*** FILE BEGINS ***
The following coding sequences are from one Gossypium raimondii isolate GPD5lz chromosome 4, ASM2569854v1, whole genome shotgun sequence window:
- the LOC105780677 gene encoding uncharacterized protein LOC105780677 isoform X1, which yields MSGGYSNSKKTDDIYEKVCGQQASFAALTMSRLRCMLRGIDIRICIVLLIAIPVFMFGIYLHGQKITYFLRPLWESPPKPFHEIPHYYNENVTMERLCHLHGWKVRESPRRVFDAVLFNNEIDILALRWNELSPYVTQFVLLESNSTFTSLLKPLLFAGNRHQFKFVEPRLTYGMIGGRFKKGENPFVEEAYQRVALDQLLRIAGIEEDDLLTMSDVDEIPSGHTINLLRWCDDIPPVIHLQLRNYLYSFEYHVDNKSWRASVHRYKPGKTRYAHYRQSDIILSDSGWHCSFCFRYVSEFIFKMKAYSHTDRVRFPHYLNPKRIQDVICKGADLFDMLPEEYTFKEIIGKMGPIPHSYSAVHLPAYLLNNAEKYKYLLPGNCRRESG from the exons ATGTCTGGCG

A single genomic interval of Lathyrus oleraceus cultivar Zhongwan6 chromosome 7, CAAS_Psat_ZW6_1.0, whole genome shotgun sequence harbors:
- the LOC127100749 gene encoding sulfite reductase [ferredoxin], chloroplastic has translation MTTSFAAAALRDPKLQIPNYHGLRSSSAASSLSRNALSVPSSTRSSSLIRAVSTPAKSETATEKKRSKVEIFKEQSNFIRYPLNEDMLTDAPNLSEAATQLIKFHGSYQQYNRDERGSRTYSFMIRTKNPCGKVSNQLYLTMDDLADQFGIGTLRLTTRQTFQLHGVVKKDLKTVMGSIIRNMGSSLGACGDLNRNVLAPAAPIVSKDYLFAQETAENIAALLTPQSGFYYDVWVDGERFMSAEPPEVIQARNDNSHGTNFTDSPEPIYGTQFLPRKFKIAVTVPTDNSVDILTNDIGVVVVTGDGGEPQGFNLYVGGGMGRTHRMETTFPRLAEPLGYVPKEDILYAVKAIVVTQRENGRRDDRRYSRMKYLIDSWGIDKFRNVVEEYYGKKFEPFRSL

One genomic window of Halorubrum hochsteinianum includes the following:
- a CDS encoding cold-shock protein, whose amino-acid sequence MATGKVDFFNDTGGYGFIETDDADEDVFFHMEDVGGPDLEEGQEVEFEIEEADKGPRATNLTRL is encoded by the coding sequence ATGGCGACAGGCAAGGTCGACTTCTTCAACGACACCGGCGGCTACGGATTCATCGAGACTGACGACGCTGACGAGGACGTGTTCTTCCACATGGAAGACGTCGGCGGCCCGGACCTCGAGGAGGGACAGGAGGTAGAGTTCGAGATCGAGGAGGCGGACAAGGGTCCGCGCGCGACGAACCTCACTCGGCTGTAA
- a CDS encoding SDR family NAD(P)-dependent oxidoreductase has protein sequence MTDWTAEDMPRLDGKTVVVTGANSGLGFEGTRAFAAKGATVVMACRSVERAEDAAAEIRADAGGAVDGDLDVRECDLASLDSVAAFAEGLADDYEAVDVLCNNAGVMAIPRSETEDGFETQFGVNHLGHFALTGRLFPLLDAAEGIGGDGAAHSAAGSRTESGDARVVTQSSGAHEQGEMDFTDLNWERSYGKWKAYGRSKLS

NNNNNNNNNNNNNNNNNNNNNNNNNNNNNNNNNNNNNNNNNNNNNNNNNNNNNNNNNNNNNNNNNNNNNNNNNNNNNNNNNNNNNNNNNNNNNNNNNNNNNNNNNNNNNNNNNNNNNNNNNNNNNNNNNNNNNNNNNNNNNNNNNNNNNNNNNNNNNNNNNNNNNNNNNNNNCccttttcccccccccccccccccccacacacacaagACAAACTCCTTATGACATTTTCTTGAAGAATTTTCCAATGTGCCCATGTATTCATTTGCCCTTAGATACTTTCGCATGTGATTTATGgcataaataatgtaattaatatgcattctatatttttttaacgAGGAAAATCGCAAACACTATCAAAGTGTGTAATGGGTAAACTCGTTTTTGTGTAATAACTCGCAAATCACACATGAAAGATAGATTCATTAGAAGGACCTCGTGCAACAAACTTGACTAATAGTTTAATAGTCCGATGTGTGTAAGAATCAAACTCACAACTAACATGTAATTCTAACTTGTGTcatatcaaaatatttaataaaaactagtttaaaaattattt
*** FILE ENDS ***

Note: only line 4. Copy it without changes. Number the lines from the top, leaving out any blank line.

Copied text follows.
- the LOC127100749 gene encoding sulfite reductase [ferredoxin], chloroplastic has translation MTTSFAAAALRDPKLQIPNYHGLRSSSAASSLSRNALSVPSSTRSSSLIRAVSTPAKSETATEKKRSKVEIFKEQSNFIRYPLNEDMLTDAPNLSEAATQLIKFHGSYQQYNRDERGSRTYSFMIRTKNPCGKVSNQLYLTMDDLADQFGIGTLRLTTRQTFQLHGVVKKDLKTVMGSIIRNMGSSLGACGDLNRNVLAPAAPIVSKDYLFAQETAENIAALLTPQSGFYYDVWVDGERFMSAEPPEVIQARNDNSHGTNFTDSPEPIYGTQFLPRKFKIAVTVPTDNSVDILTNDIGVVVVTGDGGEPQGFNLYVGGGMGRTHRMETTFPRLAEPLGYVPKEDILYAVKAIVVTQRENGRRDDRRYSRMKYLIDSWGIDKFRNVVEEYYGKKFEPFRSL